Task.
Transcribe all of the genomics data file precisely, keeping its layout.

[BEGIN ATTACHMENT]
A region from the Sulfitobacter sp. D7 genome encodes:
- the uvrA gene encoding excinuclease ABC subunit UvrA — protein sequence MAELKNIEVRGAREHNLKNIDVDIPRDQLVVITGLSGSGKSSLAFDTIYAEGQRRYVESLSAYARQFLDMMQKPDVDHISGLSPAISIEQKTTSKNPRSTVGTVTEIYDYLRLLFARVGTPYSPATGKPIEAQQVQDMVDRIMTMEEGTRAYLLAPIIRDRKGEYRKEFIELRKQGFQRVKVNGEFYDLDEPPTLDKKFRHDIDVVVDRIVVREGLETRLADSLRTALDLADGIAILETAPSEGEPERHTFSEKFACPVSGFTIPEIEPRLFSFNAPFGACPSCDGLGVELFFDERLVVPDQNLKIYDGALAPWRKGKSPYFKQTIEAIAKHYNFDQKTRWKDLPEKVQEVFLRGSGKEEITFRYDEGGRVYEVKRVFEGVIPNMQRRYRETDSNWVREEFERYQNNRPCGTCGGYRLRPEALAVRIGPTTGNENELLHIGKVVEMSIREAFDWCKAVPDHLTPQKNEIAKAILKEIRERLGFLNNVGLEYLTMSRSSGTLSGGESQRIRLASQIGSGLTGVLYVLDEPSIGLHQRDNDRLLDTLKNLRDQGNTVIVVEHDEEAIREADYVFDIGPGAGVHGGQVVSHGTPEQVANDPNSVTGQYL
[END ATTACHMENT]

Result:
A region from the Sulfitobacter sp. D7 genome encodes:
- the uvrA gene encoding excinuclease ABC subunit UvrA — protein sequence MAELKNIEVRGAREHNLKNIDVDIPRDQLVVITGLSGSGKSSLAFDTIYAEGQRRYVESLSAYARQFLDMMQKPDVDHISGLSPAISIEQKTTSKNPRSTVGTVTEIYDYLRLLFARVGTPYSPATGKPIEAQQVQDMVDRIMTMEEGTRAYLLAPIIRDRKGEYRKEFIELRKQGFQRVKVNGEFYDLDEPPTLDKKFRHDIDVVVDRIVVREGLETRLADSLRTALDLADGIAILETAPSEGEPERHTFSEKFACPVSGFTIPEIEPRLFSFNAPFGACPSCDGLGVELFFDERLVVPDQNLKIYDGALAPWRKGKSPYFKQTIEAIAKHYNFDQKTRWKDLPEKVQEVFLRGSGKEEITFRYDEGGRVYEVKRVFEGVIPNMQRRYRETDSNWVREEFERYQNNRPCGTCGGYRLRPEALAVRIGPTTGNENELLHIGKVVEMSIREAFDWCKAVPDHLTPQKNEIAKAILKEIRERLGFLNNVGLEYLTMSRSSGTLSGGESQRIRLASQIGSGLTGVLYVLDEPSIGLHQRDNDRLLDTLKNLRDQGNTVIVVEHDEEAIREADYVFDIGPGAGVHGGQVVSHGTPEQVANDPNSVTGQYL